It's a three-man race for the NL Cy Young involving Nationals' Max Scherzer, Mets' Jacob deGrom and surprising name
Don't forget about Aaron Nola when it comes to the National League Cy Young conversation
The MLB season has hit the dog days of August and this is about the time we can seriously start discussing the races for major individual awards in addition to keeping watch on the divisional and wild-card races. In the case of the former, this week here on CBS Sports, we'll be running through each award for each league and discussing the top candidates. We continue with Cy Young award on the National League side. For more on the American League Cy Young race,.
The Cy Young voting, perhaps moreso than any other award, has evolved in recent years. Pitcher wins have been devalued to some degree and other performance indicators like runs allowed and strikeouts are being emphasized. Workload matters too. Quality reigns supreme, but the best pitchers in the game provide quality and quantity. They're great and they chew up innings. Here's a look at the NL Cy Young candidates.
The three favorites
By and large, the early NL Cy Young conversation has revolved around two men: Mets righty Jacob deGrom and Nationals righty Max Scherzer. And deservedly so. They've been excellent. The NL Cy Young is not a two-man race, however. It's a three-man race. Phillies righty Aaron Nola belongs in the conversation as well.
deGrom, Nola, and Scherzer rank 1-2-3 in the NL in pretty much every meaningful category at the moment. Check it out:
168 2/3 (1st)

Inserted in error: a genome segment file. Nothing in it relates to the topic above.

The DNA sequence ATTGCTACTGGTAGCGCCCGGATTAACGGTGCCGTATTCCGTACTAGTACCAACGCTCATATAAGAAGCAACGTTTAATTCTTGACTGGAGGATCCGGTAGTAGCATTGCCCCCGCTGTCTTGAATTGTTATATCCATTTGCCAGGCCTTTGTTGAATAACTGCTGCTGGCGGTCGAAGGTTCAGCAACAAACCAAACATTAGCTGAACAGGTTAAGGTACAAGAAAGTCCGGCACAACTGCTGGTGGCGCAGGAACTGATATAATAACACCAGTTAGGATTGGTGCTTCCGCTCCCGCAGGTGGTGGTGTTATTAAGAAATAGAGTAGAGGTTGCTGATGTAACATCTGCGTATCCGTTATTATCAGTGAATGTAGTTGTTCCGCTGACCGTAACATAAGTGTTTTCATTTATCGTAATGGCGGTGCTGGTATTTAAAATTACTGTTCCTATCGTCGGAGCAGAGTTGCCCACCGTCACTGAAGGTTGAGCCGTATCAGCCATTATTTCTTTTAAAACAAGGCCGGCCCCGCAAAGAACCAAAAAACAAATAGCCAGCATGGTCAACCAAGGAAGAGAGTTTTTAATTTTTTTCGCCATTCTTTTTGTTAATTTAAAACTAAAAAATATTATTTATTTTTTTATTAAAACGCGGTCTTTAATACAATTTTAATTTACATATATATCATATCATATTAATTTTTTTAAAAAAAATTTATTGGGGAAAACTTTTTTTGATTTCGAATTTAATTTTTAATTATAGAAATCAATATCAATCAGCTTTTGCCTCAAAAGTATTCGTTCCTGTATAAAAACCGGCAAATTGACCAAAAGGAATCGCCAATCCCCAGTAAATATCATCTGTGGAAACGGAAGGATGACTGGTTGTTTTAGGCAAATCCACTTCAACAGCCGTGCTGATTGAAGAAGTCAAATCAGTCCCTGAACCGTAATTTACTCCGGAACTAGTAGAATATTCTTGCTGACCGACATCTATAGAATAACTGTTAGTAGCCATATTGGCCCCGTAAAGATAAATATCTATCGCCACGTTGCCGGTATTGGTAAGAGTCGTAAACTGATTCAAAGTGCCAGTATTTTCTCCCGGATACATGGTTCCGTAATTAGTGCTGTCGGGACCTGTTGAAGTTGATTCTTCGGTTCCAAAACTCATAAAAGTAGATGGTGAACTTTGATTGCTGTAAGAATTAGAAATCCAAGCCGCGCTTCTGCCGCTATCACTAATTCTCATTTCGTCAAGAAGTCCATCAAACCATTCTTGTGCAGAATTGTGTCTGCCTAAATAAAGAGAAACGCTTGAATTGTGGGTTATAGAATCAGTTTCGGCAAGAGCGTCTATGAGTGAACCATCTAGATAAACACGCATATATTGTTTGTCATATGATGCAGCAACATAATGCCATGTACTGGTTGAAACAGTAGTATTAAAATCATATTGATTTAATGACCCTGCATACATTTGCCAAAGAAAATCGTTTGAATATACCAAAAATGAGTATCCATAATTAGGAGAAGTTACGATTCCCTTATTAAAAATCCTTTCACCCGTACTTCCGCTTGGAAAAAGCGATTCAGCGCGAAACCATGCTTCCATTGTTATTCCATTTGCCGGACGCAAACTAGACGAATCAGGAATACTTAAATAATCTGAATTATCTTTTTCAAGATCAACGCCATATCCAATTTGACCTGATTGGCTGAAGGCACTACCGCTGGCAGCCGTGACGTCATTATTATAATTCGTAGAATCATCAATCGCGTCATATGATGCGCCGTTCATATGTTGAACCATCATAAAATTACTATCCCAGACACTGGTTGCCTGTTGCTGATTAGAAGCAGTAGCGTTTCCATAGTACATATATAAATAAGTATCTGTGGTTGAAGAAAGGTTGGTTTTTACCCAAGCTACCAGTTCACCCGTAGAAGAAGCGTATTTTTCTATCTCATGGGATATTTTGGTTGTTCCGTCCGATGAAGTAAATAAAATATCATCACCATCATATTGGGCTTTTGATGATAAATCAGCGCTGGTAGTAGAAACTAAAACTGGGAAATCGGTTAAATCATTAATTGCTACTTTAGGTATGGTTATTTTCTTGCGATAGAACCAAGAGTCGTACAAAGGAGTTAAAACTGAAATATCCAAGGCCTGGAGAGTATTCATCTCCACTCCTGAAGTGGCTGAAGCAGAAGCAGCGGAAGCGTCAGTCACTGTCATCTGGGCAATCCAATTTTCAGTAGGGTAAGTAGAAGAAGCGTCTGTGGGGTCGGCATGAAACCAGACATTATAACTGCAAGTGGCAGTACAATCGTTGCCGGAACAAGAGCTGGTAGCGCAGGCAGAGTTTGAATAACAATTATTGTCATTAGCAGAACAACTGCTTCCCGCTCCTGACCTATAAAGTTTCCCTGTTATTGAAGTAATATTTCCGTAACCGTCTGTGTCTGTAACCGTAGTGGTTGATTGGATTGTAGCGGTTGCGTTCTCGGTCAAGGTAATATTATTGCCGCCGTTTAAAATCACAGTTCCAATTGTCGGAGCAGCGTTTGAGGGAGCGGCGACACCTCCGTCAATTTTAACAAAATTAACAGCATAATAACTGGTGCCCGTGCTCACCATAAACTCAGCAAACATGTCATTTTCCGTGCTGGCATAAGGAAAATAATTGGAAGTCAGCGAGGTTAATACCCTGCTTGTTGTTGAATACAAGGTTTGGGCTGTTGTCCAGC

Nola does lag behind deGrom and Scherzer in strikeouts, but he actually leads the trio in WAR because he pitches in the most hitter-friendly home ballpark, and also because he hasn't allowed any unearned runs. You can assign blame to the defense for unearned runs, sure, but runs are runs, and Nola has kept them off the board.
Scherzer has a significant edge in strikeouts and in preventing baserunners. No one has been better at limiting earned runs than deGrom. He is first or second in every category listed above. That's mighty impressive. Quality starts are pretty weak -- three earned runs in six innings is a 4.50 ERA -- so let's raise the bar to seven innings and no more than two earned runs allowed. Here are the totals:
- Jacob deGrom: 13
- Max Scherzer: 12
- Aaron Nola: 9 (tied with Tanner Roark)
deGrom has one more start with seven innings and no more than two earned runs allowed than Scherzer despite making one fewer start overall. Nola lags behind, but again, his home ballpark is pitcher unfriendly. It is worth noting these three have faced essentially the same caliber of competition. The aggregate batting line of their batters faced this year:
- Jacob deGrom: .246/.316/.404 (.719 OPS)
- Aaron Nola: .245/.315/.402 (.717 OPS)
- Max Scherzer: .246/.314/.400 (.714 OPS)
Makes sense, right? They're all in the same division. deGrom has faced slightly better competition because he has to face Scherzer's Nationals and Nola's Phillies. Imagine how good deGrom's numbers would be if he got to face the Mets four or five times like Nola and Scherzer? Goodness.